“I have been working in Cardiff for nearly a year now, primarily for BBC Studios on a programme called X-Ray, for BBC 1 Wales. My role is called technical runner/PMA (production management assistant), which means that it combines my technical knowledge (something I devoted quite a lot of time to while at uni) with my driving experience and my admin experience. Roughly half of the role is on location assisting self-shooting directors, handling paperwork, taking stills, doing second camera, doing most of the driving (and even a few times appearing on camera for reconstructions). We go all around Wales and we put out a new show every Monday night. You'll even see my name in the credits if you find the show on iPlayer! The other half of the role is in the production office where I prep equipment (again drawing on my technical knowledge), load in footage, and file post-production paperwork. I sometimes run errands, help with props, do the odd bit of research. It's a great place to work and everyone is extremely nice, and management take great care of us. I've also done some work on Bargain Hunt, and a few other daily programmes as well. With any luck, soon I'll be promoted up to researcher, even shooting researcher because of my camera ability.”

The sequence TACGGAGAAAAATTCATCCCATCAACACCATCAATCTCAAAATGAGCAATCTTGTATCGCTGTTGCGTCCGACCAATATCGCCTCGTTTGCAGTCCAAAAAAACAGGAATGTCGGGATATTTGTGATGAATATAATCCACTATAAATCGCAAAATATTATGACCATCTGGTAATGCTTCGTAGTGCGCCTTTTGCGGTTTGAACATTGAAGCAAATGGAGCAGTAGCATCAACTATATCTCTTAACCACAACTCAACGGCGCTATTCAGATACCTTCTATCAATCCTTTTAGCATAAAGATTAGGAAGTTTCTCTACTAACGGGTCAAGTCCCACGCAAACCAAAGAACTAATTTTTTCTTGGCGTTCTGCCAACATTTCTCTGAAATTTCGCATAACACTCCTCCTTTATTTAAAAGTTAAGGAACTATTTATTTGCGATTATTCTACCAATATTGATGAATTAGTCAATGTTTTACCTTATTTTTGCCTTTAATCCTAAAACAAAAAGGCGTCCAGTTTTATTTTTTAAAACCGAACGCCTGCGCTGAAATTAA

Daniel Sencier, Wildlife and Media, class of 2014

Daniel Sencier, Daniel chose University of Cumbria because it was ‘local, very friendly and had a good reputation’. Originally interested in the adventure and media course, he explains: “After seeing the programme, and given I was nearly 60 at the time, I thought wildlife and media may be more gentle on my body.”

Reminiscing on his student experience Daniel states: “I remember having to go through the same process as all the 19/20 year-olds and I was 58. I came home with a huge handful of free condoms after the chlamydia awareness lecture which my wife found hilarious. I could write a book on the other funny moments! On field trips, anyone who approached our group assumed I was in charge as our head, of course, was very young. I managed to talk us in free to loads of places!”

In his first year Daniel was diagnosed with special educational needs. He explains: “It was picked up in my first year by my tutor and I was given special help which transformed my life! My past learning had been disadvantaged because nobody had noticed that I had dyspraxia.”